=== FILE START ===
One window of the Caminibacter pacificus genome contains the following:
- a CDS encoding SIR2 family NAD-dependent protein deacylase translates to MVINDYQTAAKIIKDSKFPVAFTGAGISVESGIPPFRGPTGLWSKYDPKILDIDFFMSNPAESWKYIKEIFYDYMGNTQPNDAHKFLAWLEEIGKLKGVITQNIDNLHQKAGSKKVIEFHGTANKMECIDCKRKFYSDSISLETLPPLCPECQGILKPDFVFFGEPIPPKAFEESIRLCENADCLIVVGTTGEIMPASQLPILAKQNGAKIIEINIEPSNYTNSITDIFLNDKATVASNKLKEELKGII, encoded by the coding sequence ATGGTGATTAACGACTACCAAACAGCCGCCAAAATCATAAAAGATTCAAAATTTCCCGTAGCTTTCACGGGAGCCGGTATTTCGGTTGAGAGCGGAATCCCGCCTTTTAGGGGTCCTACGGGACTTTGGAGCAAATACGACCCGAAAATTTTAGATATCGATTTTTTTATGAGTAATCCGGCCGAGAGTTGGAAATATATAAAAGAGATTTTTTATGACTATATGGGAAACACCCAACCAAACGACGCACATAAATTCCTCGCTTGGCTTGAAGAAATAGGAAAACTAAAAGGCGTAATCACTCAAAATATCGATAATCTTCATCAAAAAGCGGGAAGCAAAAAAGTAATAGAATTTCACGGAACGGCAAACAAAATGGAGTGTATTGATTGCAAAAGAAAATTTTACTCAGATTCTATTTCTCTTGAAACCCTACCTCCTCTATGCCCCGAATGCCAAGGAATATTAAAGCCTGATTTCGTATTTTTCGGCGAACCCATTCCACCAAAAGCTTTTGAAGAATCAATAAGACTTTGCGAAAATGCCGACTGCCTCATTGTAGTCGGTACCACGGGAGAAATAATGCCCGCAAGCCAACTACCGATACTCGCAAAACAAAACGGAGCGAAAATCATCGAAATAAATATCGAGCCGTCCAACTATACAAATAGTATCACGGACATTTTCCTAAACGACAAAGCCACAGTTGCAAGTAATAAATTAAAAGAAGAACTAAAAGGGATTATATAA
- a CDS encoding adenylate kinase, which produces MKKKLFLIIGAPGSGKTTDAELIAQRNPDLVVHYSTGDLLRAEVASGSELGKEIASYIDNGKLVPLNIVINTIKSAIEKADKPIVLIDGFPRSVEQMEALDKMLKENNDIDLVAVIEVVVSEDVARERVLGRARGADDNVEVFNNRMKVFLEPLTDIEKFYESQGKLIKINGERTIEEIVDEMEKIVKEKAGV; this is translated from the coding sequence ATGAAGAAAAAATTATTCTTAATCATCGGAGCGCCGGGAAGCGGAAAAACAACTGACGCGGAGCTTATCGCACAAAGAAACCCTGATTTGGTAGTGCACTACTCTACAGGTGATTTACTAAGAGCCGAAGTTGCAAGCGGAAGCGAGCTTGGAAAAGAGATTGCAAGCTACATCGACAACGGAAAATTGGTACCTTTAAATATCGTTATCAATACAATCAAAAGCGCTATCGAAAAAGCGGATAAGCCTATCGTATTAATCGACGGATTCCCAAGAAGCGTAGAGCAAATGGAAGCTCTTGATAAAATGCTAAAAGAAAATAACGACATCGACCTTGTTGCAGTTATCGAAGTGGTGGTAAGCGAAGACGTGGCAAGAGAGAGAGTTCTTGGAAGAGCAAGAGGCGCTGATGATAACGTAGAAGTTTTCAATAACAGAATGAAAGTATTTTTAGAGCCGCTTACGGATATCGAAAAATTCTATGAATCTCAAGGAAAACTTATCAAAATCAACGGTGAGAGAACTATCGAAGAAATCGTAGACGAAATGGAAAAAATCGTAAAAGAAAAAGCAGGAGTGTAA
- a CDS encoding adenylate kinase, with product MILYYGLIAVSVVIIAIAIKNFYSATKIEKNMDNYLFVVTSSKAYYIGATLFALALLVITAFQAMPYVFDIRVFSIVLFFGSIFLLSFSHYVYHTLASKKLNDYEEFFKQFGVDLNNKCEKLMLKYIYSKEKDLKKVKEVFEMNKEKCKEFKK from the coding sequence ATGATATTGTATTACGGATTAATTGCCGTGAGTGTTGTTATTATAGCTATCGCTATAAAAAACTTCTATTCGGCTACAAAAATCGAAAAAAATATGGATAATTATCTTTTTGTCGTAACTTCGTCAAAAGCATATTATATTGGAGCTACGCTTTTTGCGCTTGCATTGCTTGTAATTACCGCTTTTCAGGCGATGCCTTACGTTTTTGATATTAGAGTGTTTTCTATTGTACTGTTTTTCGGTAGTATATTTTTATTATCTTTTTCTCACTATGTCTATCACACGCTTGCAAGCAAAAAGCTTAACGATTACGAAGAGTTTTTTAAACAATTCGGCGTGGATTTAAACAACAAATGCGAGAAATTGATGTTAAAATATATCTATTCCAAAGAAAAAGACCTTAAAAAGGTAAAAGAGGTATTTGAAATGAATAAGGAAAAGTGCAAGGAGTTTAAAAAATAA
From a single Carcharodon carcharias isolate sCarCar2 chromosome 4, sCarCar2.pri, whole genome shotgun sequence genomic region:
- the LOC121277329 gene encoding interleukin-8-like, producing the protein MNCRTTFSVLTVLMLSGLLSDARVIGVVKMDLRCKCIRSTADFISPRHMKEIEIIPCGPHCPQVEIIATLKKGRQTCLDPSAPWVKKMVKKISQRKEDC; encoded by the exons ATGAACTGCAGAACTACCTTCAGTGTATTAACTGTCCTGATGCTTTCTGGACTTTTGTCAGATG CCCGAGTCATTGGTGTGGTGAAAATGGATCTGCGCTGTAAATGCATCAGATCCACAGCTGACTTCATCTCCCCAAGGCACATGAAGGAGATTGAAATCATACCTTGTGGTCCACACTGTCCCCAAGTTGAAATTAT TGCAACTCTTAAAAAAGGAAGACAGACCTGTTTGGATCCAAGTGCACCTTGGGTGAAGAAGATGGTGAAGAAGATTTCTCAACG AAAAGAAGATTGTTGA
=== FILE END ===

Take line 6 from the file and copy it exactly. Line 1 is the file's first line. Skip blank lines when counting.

- the LOC121277329 gene encoding interleukin-8-like, producing the protein MNCRTTFSVLTVLMLSGLLSDARVIGVVKMDLRCKCIRSTADFISPRHMKEIEIIPCGPHCPQVEIIATLKKGRQTCLDPSAPWVKKMVKKISQRKEDC; encoded by the exons ATGAACTGCAGAACTACCTTCAGTGTATTAACTGTCCTGATGCTTTCTGGACTTTTGTCAGATG CCCGAGTCATTGGTGTGGTGAAAATGGATCTGCGCTGTAAATGCATCAGATCCACAGCTGACTTCATCTCCCCAAGGCACATGAAGGAGATTGAAATCATACCTTGTGGTCCACACTGTCCCCAAGTTGAAATTAT TGCAACTCTTAAAAAAGGAAGACAGACCTGTTTGGATCCAAGTGCACCTTGGGTGAAGAAGATGGTGAAGAAGATTTCTCAACG AAAAGAAGATTGTTGA